Spring 2000 Campus ID: ____________________
THESE EXAM QUESTIONS MUST BE RETURNED AT THE END OF THE EXAM
SANTA CLARA UNIVERSITY
SCHOOL OF LAW
5793 Cyberspace Law May 2, 2000
Professor Eric Goldman Spring Semester
2 Essay Questions 6:00 to 7:30
THIS IS AN OPEN BOOK EXAM (ANY MATERIALS PERMITTED BY THE EXAMINATION RULES ARE PERMITTED). THE EXAMINATION RULES AS STATED IN THE CURRENT STUDENT HANDBOOK GOVERN THIS EXAMINATION.
Instructions—PLEASE READ CAREFULLY
1. This is a single part exam with a total time limit of 1½ hours. There are a total of two questions, with the following weighting for each question:
Question 1: 60% (54 minutes)
Question 2: 40% (36 minutes)
2. I have the following tips and strategies for you:
2.1 Please outline your answers carefully and deliberately. I recommend that you spend approximately 1/3 of your allocated time reading the question and outlining a response.
2.2 Follow the call of the question. Target your response to your audience.
2.3 While generally your answers should be based on legal principles, it is always appropriate to address business issues.
2.4 Keep separate legally-distinct parties and their respective rights & responsibilities.
2.5 Additional information may be useful in your analysis. Please indicate what additional information would be helpful, and then state your assumptions in order to proceed with your analysis.
GOOD LUCK AND HAVE A GREAT SUMMER!
QUESTION 1 (54 minutes)
Your client is Embarq, a website that allows users to read and post to USENET. The service works by converting content Embarq receives in NNTP format into a format that allows the content to be displayed via HTTP. All Embarq pages have several banner and button ad spots.
Two of the approximately 50,000 USENET groups carried by Embarq are alt.salsa and alt.salsa.photos (collectively, alt.salsa and alt.salsa.photos are the “Newsgroups”). Salsa is a pornography website that allows users to view pornographic pictures if they pay the monthly subscription fee. A number of Salsa users routinely access photos on Salsa’s web servers and then post these photos to the Newsgroups.
Like most USENET service providers, Embarq stores USENET messages on its servers for a limited period of time, usually 30 days, and then automatically deletes them. Embarq does not otherwise delete messages from its USENET database except when it receives a complaint about a message and the message is illegal or tortious. Embarq does not carry all USENET newsgroups, and Embarq has stopped carrying dozens of newsgroups in the past (mostly child pornography- and bestiality-related groups). Embarq did not create the Newsgroups, hundreds of other USENET service providers carry the Newsgroups, and Embarq does not take any unique steps to support the Newsgroups.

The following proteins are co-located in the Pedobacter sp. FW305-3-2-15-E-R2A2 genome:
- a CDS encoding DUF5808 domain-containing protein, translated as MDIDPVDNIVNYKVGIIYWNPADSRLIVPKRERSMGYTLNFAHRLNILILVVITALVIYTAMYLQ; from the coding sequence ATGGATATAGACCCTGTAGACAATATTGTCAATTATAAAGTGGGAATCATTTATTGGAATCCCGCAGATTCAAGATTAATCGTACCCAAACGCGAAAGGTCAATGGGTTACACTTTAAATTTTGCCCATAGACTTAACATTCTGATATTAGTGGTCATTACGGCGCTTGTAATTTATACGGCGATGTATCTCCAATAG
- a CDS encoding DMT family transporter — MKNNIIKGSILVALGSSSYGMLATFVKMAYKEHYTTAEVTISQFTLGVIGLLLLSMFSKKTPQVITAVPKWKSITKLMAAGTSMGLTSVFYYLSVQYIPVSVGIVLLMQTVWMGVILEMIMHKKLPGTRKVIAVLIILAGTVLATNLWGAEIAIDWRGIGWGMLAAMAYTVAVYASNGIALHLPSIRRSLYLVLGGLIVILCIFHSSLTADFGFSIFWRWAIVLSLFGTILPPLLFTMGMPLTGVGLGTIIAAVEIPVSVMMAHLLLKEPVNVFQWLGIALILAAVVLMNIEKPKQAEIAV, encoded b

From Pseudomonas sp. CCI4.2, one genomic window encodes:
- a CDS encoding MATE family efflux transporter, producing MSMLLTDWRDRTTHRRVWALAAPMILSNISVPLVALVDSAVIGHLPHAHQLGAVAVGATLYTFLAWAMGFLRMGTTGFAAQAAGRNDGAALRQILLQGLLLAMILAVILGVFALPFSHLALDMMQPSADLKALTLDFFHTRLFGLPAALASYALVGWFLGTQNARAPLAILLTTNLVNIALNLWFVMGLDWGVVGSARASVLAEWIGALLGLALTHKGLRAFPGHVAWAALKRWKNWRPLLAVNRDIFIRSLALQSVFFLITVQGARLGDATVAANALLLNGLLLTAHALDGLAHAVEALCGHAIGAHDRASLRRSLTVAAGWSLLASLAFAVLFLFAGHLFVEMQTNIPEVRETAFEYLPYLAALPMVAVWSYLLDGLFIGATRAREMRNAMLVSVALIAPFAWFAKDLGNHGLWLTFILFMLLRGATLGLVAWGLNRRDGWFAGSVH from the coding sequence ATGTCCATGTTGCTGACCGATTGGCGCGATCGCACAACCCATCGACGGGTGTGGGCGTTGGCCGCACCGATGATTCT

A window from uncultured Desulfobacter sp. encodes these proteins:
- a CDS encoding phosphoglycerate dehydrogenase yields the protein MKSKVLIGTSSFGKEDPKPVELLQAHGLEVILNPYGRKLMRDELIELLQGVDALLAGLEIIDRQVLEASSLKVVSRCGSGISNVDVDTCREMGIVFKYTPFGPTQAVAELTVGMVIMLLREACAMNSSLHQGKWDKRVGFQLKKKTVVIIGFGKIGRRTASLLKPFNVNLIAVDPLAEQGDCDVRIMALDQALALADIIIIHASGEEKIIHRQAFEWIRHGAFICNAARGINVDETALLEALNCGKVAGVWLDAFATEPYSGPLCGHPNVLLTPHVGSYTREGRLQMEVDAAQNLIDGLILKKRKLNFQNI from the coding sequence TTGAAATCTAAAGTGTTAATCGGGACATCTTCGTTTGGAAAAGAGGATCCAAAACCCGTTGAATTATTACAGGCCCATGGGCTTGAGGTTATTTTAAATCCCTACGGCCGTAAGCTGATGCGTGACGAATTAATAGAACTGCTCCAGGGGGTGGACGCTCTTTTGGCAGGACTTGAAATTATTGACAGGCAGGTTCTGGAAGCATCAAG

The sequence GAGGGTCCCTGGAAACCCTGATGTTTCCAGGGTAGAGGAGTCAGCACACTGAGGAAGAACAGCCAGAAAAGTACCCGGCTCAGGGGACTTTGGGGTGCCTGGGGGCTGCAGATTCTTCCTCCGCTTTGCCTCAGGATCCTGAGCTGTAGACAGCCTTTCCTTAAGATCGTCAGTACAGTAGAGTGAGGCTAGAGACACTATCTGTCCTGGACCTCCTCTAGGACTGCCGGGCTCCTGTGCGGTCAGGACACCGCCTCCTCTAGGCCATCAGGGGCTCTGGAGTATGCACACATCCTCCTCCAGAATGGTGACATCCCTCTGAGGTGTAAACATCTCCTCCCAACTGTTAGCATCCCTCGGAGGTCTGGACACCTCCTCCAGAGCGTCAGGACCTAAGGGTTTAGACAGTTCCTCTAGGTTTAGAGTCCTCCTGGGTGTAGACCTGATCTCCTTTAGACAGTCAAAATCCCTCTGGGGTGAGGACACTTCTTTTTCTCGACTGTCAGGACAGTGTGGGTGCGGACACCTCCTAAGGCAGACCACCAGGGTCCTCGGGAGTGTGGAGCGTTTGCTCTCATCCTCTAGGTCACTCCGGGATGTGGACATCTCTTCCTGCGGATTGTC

Other possibly relevant facts:
· The expression “Salsa” is a registered trademark of Salsa
· 3% of all USENET messages originate from users posting through the Embarq website
· 90% of the Newsgroups’ messages contain pornographic photos which likely originated from Salsa (the remaining 10% of the postings are text-only messages)
· Page impressions for the Newsgroups comprise about 5% of Embarq’s total impressions
· Embarq has registered an agent for service of notice with the Copyright Office and posted the corresponding information on its website, terminates repeat infringers and honors standard technical measures
Salsa sends a letter to Embarq demanding that Embarq stop carrying the Newsgroups because Salsa’s photos are routinely posted there. Embarq responds that Embarq will remove specific messages if such messages are identified pursuant to a DMCA-compliant notice. Salsa responds that it will not discuss the matter further and that it will sue Embarq if Embarq does not immediately stop carrying the Newsgroups.
Embarq asks you what it should do. What are Embarq’s options? If Salsa sues, what will it sue for, and how strong will its claims be?
Eric’s tips and hints:
· You do not need to answer the questions in the order presented above. Just make sure to answer all of the questions in your response.
· Do not discuss anyone’s liability for obscenity, child porn, or other statutes that regulate or criminalize indecent or harmful to minors material.
END OF QUESTION 1
QUESTION 2 (36 minutes)
Your client is EmptyFree, a website that allows users to download MP3 music files. A wide variety of MP3 files are available on EmptyFree’s site; categories include alternative, blues, children’s music, classical, country, jazz, Latin and pop/rock.
All submitted email addresses are added to EmptyFree’s email address database. The email addresses are not validated (i.e., EmptyFree does not send a confirming email to the address before treating it as valid); as a result, users often submit bogus addresses. EmptyFree uses a third party service provider to send weekly email “newsletters” to all email addresses in its database. In addition, on occasion, EmptyFree turns over an electronic version of its database to third parties, such as record labels, who pay EmptyFree for the right to send emails themselves to users in the database.
EmptyFree asks you to assess its email practices. Do its current email practices create problems? If so, BRIEFLY discuss what problems are created, and suggest PRACTICAL ways that EmptyFree might solve the problems.
Eric’s Tips and Hints:
· Do not discuss any issues related to the distribution of MP3 files.
END OF QUESTION 2
END OF EXAMINATION